Yoon visits White House, US nuclear sub heading to South Korea

WASHINGTON – President Joe Biden greeted his South Korean counterpart Yoon Suk-yeol during the latter’s state visit on Wednesday at which they will announce a beefed-up US nuclear shield for Washington’s vital ally in the face of an aggressive North Korea.

A military honour guard and hundreds of guests gathered outside the White House where Mr Yoon and his wife, Ms Kim Keon Hee, arrived for a day of pomp and ceremony – and far-reaching geostrategic discussions.

Standing alongside Mr Yoon, Mr Biden lauded what he called the “unbreakable bond” of the countries’ iron-clad alliance”, forged during the Korean War seven decades ago.

Today, the allies are economic powerhouses and partners in keeping a “free and open” Asia-Pacific region, Mr Biden said, adding: “Ours is a future filled with unimaginable opportunities.”

Mr Yoon and Mr Biden will meet in the Oval Office and hold a joint press conference before ending the day with a lavish state dinner in the ceremonial East Room.

Ahead of Mr Yoon’s arrival, senior US officials told reporters that the two leaders would announce measures to reinforce deterrence against North Korea, including the first deployment of a US nuclear missile submarine to the country in decades.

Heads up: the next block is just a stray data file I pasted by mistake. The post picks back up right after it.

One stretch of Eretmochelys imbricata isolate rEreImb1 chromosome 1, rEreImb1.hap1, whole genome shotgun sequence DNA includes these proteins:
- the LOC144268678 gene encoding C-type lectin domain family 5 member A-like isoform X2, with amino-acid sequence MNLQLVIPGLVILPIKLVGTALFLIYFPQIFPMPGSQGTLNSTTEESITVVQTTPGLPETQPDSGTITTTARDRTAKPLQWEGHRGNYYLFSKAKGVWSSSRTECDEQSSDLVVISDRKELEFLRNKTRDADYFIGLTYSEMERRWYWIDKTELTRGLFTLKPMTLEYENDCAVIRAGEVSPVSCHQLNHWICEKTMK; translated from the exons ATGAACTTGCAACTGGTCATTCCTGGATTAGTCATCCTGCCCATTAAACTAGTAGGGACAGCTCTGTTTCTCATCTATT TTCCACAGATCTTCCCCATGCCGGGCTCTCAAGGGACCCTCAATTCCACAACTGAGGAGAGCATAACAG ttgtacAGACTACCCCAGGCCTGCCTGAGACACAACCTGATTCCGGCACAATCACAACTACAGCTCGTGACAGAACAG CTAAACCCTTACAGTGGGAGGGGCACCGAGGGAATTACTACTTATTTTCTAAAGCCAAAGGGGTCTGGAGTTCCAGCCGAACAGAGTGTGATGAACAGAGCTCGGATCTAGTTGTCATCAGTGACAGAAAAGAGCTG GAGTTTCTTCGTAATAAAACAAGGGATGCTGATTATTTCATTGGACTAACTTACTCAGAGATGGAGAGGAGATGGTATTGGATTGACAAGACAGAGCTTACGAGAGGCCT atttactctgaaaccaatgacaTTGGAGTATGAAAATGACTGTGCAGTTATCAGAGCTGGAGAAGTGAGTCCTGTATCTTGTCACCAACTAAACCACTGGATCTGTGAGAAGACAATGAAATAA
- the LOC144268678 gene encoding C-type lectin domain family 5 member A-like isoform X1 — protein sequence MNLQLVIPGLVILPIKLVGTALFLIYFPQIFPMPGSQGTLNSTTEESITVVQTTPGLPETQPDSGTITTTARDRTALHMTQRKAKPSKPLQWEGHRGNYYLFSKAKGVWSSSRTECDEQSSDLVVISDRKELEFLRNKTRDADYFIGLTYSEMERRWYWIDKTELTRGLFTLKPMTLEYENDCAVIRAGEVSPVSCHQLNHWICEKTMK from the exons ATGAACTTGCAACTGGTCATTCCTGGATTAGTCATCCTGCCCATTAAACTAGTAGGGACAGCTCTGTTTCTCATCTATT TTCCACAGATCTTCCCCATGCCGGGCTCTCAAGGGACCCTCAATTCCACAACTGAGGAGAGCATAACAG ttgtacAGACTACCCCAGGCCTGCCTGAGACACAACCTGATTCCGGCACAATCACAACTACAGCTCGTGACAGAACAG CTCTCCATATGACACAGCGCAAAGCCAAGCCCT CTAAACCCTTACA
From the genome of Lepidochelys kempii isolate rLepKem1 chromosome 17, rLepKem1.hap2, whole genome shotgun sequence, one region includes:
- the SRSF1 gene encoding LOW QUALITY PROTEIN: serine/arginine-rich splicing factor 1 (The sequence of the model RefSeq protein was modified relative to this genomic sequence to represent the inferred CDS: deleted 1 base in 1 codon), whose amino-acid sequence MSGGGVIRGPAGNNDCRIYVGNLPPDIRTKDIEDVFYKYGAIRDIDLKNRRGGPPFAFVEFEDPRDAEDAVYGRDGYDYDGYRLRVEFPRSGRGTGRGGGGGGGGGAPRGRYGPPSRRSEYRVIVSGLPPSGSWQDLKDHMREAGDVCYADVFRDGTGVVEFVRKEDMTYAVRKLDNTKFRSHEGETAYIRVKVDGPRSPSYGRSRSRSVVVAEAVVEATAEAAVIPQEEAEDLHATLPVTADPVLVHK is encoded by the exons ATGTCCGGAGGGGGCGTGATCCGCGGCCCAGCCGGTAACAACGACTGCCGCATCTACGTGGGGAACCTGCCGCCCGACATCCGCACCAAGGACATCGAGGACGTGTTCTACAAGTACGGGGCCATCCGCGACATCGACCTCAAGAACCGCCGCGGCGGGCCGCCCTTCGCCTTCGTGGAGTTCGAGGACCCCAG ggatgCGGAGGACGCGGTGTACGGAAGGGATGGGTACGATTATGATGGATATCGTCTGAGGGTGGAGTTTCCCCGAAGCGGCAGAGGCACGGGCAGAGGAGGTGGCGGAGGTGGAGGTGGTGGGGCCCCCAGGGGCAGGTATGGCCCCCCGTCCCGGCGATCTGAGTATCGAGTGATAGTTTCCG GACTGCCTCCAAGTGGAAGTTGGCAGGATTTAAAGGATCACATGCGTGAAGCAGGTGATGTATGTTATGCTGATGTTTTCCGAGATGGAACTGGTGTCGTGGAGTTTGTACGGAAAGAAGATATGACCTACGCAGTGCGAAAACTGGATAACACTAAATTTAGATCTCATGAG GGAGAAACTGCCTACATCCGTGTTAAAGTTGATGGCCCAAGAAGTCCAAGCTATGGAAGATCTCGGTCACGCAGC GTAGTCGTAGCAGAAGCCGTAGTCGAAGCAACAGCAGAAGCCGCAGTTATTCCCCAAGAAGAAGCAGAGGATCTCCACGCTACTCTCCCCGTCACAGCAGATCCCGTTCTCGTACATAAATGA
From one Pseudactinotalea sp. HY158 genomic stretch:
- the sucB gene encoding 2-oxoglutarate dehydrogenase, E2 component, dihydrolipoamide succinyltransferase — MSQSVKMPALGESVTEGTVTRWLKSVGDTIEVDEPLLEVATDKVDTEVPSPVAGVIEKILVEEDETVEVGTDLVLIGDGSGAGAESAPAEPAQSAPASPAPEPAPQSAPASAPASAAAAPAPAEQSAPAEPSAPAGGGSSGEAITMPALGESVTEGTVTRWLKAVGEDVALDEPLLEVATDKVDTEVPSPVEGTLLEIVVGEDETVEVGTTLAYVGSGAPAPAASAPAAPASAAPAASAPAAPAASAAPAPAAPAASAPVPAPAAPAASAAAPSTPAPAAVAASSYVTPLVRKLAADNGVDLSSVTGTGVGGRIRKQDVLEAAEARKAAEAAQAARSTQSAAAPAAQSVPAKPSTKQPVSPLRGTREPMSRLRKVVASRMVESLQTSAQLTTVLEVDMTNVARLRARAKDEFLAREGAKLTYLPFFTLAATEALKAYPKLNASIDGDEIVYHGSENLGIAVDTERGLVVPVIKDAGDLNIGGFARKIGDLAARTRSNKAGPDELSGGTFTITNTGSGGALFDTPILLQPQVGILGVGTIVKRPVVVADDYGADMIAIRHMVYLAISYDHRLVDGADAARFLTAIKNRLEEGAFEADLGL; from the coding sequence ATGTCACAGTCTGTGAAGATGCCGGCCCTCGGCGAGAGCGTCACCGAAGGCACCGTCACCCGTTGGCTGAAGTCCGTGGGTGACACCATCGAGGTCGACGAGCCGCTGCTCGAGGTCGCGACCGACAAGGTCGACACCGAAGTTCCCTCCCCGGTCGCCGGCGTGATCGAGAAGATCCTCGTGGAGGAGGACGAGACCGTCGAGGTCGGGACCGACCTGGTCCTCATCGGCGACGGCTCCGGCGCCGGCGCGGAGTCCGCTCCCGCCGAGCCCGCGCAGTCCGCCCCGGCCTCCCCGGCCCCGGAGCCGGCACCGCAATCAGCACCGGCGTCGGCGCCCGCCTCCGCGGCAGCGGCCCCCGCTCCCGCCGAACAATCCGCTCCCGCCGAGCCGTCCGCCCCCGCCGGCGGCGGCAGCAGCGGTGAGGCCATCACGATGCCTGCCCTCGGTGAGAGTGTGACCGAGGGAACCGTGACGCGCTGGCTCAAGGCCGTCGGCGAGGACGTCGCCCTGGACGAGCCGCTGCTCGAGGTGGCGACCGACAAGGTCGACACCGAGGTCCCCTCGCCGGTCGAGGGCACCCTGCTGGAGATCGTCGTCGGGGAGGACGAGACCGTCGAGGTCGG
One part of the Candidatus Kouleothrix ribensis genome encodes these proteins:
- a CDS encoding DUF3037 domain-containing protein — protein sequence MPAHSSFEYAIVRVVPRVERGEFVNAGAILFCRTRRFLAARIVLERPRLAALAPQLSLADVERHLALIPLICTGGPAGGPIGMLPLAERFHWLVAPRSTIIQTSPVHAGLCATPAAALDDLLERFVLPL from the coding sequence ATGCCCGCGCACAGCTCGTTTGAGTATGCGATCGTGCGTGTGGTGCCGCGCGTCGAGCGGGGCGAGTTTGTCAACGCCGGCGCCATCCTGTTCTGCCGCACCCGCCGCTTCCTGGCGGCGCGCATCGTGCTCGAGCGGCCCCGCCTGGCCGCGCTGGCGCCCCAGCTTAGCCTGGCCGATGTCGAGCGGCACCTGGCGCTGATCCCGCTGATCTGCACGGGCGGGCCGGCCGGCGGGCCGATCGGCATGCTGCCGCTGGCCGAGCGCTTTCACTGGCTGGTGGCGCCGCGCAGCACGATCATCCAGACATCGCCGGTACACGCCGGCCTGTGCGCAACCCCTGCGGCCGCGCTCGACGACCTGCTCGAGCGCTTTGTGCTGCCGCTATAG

What will be known as the Washington Declaration will also create a US-South Korean consultative group, giving Seoul more information and input on nuclear policy – although Washington will retain sole command of its weapons, officials said.

The arrangement – responding to ever-growing tension over communist North Korea’s missile tests and nuclear arsenal – echoes moves last seen when Washington oversaw the defence of Europe against the Soviet Union.

“The United States has not taken these steps, really, since the height of the Cold War with our very closest handful of allies in Europe. And we are seeking to ensure that by undertaking these new procedures, these new steps, that our commitment to extended deterrence is unquestionable,” a senior official said.

The officials, speaking on condition of anonymity, stressed that there are no plans to station US nuclear weapons in South Korea – a difference from the Cold War, when US strategic weapons were deployed to Europe.

In addition, Seoul will reiterate its pledge in the declaration not to seek its own nuclear arsenal.

“We’ll announce that we intend to take steps to make our deterrence more visible through the regular deployment of strategic assets, including a US nuclear ballistic submarine visit to South Korea, which has not happened since the early 1980s,” an official said.

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